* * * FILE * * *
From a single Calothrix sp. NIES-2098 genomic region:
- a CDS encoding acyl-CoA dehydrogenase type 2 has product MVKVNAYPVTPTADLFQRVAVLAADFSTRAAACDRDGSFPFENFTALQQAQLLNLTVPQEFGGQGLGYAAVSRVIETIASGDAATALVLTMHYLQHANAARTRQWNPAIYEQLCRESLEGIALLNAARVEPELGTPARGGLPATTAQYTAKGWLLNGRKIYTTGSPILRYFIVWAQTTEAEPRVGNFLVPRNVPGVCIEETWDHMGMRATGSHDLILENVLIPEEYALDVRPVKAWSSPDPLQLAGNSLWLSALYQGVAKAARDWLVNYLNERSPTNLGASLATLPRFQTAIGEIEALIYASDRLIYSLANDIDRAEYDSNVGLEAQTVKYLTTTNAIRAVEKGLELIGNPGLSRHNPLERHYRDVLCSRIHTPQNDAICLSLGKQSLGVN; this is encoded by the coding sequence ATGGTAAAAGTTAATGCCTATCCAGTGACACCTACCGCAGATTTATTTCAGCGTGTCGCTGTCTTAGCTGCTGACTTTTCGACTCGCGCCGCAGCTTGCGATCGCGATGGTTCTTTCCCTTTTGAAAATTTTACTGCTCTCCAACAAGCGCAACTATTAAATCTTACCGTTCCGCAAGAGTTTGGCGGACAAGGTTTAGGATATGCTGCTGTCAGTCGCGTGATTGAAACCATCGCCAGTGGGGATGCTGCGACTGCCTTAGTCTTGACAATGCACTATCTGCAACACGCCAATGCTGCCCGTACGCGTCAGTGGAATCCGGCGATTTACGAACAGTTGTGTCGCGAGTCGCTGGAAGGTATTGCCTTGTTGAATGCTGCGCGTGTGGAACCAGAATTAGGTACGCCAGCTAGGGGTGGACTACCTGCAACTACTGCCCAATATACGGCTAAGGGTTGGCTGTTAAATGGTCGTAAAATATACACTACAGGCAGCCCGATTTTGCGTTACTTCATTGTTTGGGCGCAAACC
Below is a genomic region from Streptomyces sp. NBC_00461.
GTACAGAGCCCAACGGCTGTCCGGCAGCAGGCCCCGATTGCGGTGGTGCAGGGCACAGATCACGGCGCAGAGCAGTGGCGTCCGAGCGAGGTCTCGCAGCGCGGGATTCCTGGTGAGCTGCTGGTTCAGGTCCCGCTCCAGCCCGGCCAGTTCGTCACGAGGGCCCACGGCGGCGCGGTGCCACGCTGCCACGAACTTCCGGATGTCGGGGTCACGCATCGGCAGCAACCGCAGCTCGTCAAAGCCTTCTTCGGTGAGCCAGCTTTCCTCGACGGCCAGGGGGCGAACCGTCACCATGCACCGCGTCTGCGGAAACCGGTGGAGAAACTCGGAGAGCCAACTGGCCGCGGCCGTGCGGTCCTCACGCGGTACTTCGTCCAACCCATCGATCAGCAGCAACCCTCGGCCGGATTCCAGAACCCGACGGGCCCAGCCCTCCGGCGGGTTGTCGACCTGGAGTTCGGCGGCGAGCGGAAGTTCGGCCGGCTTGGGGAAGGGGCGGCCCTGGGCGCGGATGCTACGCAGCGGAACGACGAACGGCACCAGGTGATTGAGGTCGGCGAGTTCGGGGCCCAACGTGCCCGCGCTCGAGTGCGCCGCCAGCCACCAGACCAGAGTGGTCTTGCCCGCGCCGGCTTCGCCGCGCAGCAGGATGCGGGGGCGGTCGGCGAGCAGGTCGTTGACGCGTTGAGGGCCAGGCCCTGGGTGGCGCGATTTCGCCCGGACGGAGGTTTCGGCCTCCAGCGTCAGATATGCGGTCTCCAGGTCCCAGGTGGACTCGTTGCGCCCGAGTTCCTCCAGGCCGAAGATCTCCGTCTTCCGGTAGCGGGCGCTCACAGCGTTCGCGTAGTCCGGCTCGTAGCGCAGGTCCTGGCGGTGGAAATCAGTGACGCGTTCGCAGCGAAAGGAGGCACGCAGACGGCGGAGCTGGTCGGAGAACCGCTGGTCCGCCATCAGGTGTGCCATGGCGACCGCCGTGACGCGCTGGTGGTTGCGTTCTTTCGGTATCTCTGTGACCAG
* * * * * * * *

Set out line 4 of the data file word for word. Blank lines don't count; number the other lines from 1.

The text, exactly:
GTACAGAGCCCAACGGCTGTCCGGCAGCAGGCCCCGATTGCGGTGGTGCAGGGCACAGATCACGGCGCAGAGCAGTGGCGTCCGAGCGAGGTCTCGCAGCGCGGGATTCCTGGTGAGCTGCTGGTTCAGGTCCCGCTCCAGCCCGGCCAGTTCGTCACGAGGGCCCACGGCGGCGCGGTGCCACGCTGCCACGAACTTCCGGATGTCGGGGTCACGCATCGGCAGCAACCGCAGCTCGTCAAAGCCTTCTTCGGTGAGCCAGCTTTCCTCGACGGCCAGGGGGCGAACCGTCACCATGCACCGCGTCTGCGGAAACCGGTGGAGAAACTCGGAGAGCCAACTGGCCGCGGCCGTGCGGTCCTCACGCGGTACTTCGTCCAACCCATCGATCAGCAGCAACCCTCGGCCGGATTCCAGAACCCGACGGGCCCAGCCCTCCGGCGGGTTGTCGACCTGGAGTTCGGCGGCGAGCGGAAGTTCGGCCGGCTTGGGGAAGGGGCGGCCCTGGGCGCGGATGCTACGCAGCGGAACGACGAACGGCACCAGGTGATTGAGGTCGGCGAGTTCGGGGCCCAACGTGCCCGCGCTCGAGTGCGCCGCCAGCCACCAGACCAGAGTGGTCTTGCCCGCGCCGGCTTCGCCGCGCAGCAGGATGCGGGGGCGGTCGGCGAGCAGGTCGTTGACGCGTTGAGGGCCAGGCCCTGGGTGGCGCGATTTCGCCCGGACGGAGGTTTCGGCCTCCAGCGTCAGATATGCGGTCTCCAGGTCCCAGGTGGACTCGTTGCGCCCGAGTTCCTCCAGGCCGAAGATCTCCGTCTTCCGGTAGCGGGCGCTCACAGCGTTCGCGTAGTCCGGCTCGTAGCGCAGGTCCTGGCGGTGGAAATCAGTGACGCGTTCGCAGCGAAAGGAGGCACGCAGACGGCGGAGCTGGTCGGAGAACCGCTGGTCCGCCATCAGGTGTGCCATGGCGACCGCCGTGACGCGCTGGTGGTTGCGTTCTTTCGGTATCTCTGTGACCAG